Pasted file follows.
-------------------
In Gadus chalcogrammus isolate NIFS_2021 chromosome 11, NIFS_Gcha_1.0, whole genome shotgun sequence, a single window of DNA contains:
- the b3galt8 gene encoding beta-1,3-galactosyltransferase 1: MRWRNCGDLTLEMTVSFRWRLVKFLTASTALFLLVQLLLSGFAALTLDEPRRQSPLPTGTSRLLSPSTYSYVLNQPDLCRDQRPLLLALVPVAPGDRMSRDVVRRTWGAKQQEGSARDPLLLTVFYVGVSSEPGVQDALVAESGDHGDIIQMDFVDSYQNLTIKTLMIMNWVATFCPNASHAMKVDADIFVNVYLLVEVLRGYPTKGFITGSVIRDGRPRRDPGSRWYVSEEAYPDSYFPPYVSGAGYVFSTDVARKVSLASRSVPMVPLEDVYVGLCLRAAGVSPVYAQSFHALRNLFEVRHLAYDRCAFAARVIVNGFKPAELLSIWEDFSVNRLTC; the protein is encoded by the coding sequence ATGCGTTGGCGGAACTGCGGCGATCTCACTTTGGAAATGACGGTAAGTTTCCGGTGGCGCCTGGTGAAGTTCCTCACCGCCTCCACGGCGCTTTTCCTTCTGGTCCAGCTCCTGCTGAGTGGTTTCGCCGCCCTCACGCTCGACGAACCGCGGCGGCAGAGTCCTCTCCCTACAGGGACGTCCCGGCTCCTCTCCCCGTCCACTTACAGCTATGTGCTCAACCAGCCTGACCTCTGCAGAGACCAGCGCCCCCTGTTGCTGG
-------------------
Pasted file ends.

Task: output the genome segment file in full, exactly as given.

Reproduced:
In Gadus chalcogrammus isolate NIFS_2021 chromosome 11, NIFS_Gcha_1.0, whole genome shotgun sequence, a single window of DNA contains:
- the b3galt8 gene encoding beta-1,3-galactosyltransferase 1: MRWRNCGDLTLEMTVSFRWRLVKFLTASTALFLLVQLLLSGFAALTLDEPRRQSPLPTGTSRLLSPSTYSYVLNQPDLCRDQRPLLLALVPVAPGDRMSRDVVRRTWGAKQQEGSARDPLLLTVFYVGVSSEPGVQDALVAESGDHGDIIQMDFVDSYQNLTIKTLMIMNWVATFCPNASHAMKVDADIFVNVYLLVEVLRGYPTKGFITGSVIRDGRPRRDPGSRWYVSEEAYPDSYFPPYVSGAGYVFSTDVARKVSLASRSVPMVPLEDVYVGLCLRAAGVSPVYAQSFHALRNLFEVRHLAYDRCAFAARVIVNGFKPAELLSIWEDFSVNRLTC; the protein is encoded by the coding sequence ATGCGTTGGCGGAACTGCGGCGATCTCACTTTGGAAATGACGGTAAGTTTCCGGTGGCGCCTGGTGAAGTTCCTCACCGCCTCCACGGCGCTTTTCCTTCTGGTCCAGCTCCTGCTGAGTGGTTTCGCCGCCCTCACGCTCGACGAACCGCGGCGGCAGAGTCCTCTCCCTACAGGGACGTCCCGGCTCCTCTCCCCGTCCACTTACAGCTATGTGCTCAACCAGCCTGACCTCTGCAGAGACCAGCGCCCCCTGTTGCTGG